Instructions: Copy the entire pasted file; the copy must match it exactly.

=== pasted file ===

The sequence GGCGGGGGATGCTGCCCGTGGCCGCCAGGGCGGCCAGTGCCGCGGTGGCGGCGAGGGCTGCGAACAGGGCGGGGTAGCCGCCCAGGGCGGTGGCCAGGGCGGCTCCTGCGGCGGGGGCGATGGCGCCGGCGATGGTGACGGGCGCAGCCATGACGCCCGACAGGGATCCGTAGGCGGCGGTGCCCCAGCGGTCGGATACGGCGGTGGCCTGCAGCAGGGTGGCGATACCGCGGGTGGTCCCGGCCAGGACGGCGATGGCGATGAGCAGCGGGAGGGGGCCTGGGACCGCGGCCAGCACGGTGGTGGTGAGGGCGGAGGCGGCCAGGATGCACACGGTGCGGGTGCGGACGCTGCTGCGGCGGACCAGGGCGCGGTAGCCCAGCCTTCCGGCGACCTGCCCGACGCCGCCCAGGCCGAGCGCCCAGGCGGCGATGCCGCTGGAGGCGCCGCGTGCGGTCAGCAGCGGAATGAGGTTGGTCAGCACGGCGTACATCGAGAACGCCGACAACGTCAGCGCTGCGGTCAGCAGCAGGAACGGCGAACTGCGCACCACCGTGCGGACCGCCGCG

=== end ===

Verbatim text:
The sequence GGCGGGGGATGCTGCCCGTGGCCGCCAGGGCGGCCAGTGCCGCGGTGGCGGCGAGGGCTGCGAACAGGGCGGGGTAGCCGCCCAGGGCGGTGGCCAGGGCGGCTCCTGCGGCGGGGGCGATGGCGCCGGCGATGGTGACGGGCGCAGCCATGACGCCCGACAGGGATCCGTAGGCGGCGGTGCCCCAGCGGTCGGATACGGCGGTGGCCTGCAGCAGGGTGGCGATACCGCGGGTGGTCCCGGCCAGGACGGCGATGGCGATGAGCAGCGGGAGGGGGCCTGGGACCGCGGCCAGCACGGTGGTGGTGAGGGCGGAGGCGGCCAGGATGCACACGGTGCGGGTGCGGACGCTGCTGCGGCGGACCAGGGCGCGGTAGCCCAGCCTTCCGGCGACCTGCCCGACGCCGCCCAGGCCGAGCGCCCAGGCGGCGATGCCGCTGGAGGCGCCGCGTGCGGTCAGCAGCGGAATGAGGTTGGTCAGCACGGCGTACATCGAGAACGCCGACAACGTCAGCGCTGCGGTCAGCAGCAGGAACGGCGAACTGCGCACCACCGTGCGGACCGCCGCG